Note – a short while back I wrote a post about a jazz-rock ensemble from the Seventies called Dixie Dregs. I had a feeling they might get back together again for a brief tour. Lo and behold, that happened. They’re coming to Boston in March. I’m going. If you dig them, search on ‘Dixie Dregs’ on Ticketmaster and check their web site for the (currently) short list of cities.
‘One Song/Three Versions’ is where I take a song you probably know and throw in a couple of alternative versions that maybe you don’t know. I did find a jazz version and a (I think) metal version as well. I usually prefer doing that for a bit of the old radical reinvention. But, well, I liked these.
You all know Oasis, yes? A band from Manchester formed by the Gallagher Brothers, Liam, and Noel in 1991. Known equally for their adventures in the British tabloids, they put out some great melodic stuff.
They were heavily influenced by, among others, the Beatles and may well be the greatest band since the Beatles. Go ahead. Just ask either one of them. They’ll tell you.
In 1995, Oasis put out a massively popular album called (What’s the Story) Morning Glory? They were big everywhere in the world for a time. But even though I heard them on the radio fairly frequently, I don’t believe they were ever as huge in the States as the brothers might have liked or even as it might have seemed.
The song “Wonderwall,” supposedly about Noel’s then-girlfriend, has a title that actually comes from an album called Wonderwall Music by George Harrison. Released in 1968 as a companion to a “psychedelic” movie called Wonderwall, it was actually the first solo Beatles album. Other than that, let us just say that George’s solo career didn’t really take off till All Things Must Pass.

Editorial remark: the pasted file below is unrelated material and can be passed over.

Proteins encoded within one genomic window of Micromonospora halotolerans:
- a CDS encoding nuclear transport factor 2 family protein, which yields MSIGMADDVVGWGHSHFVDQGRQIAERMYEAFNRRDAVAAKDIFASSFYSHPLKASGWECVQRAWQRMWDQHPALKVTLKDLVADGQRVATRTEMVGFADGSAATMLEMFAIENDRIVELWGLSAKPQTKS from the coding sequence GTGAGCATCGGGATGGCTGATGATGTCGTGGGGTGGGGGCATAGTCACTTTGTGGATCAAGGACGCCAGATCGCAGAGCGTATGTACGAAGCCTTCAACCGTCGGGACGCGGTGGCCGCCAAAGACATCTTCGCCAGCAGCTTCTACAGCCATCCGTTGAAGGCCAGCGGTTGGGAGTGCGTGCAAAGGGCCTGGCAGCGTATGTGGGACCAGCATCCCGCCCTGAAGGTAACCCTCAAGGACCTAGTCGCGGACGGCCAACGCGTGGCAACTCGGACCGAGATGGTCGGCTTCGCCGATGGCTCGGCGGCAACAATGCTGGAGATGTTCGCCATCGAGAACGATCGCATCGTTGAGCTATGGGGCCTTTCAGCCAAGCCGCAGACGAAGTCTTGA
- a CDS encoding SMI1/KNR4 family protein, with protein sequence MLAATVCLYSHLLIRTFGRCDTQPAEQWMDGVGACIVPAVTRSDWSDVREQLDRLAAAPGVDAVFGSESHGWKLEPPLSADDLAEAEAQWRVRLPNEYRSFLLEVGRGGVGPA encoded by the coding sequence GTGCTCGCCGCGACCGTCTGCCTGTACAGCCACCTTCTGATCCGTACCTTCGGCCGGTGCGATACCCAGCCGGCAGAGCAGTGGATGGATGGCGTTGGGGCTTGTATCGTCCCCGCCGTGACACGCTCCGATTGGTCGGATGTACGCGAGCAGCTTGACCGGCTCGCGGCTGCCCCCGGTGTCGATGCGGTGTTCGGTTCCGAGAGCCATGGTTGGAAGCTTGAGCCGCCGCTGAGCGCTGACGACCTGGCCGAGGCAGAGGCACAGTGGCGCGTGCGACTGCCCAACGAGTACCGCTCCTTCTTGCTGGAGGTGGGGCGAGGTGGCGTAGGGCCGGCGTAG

But anyway, this post isn’t about Harrison. And so without further ado, Oasis and “Wonderwall:”
Cat Power is a singer-songwriter from Atlanta, Georgia. She’s been performing since 1992 and she’s listed in a number of musical categories. (Indie rock, folk-rock, blues-rock and whatever the fuck sadcore is.) But with her breathy, casual voice and her staccato strumming, this has “indie” written all over it.
Near as I can tell, this was recorded for a covers album but was left off. So I don’t know how it managed to make its way to YouTube but I am unaware of an official release:
Vimeo version (no Spotify)
I hear a lot about Ryan Adams from the blogosphere and I admit that there are a lot of people who know his stuff way better than I do. But the door was opened to listening to him so when I found out he had a version I decided to give it a listen.
Glad I did. Nice finger-picked arrangement with maybe just a hit of strings or whatever they use to simulate those these days. This is from his optimistic-sounding Love is Hell album:
Bonus: And if you’re really bored, check out this swingin’ version from Paul Anka. Yeah, baby!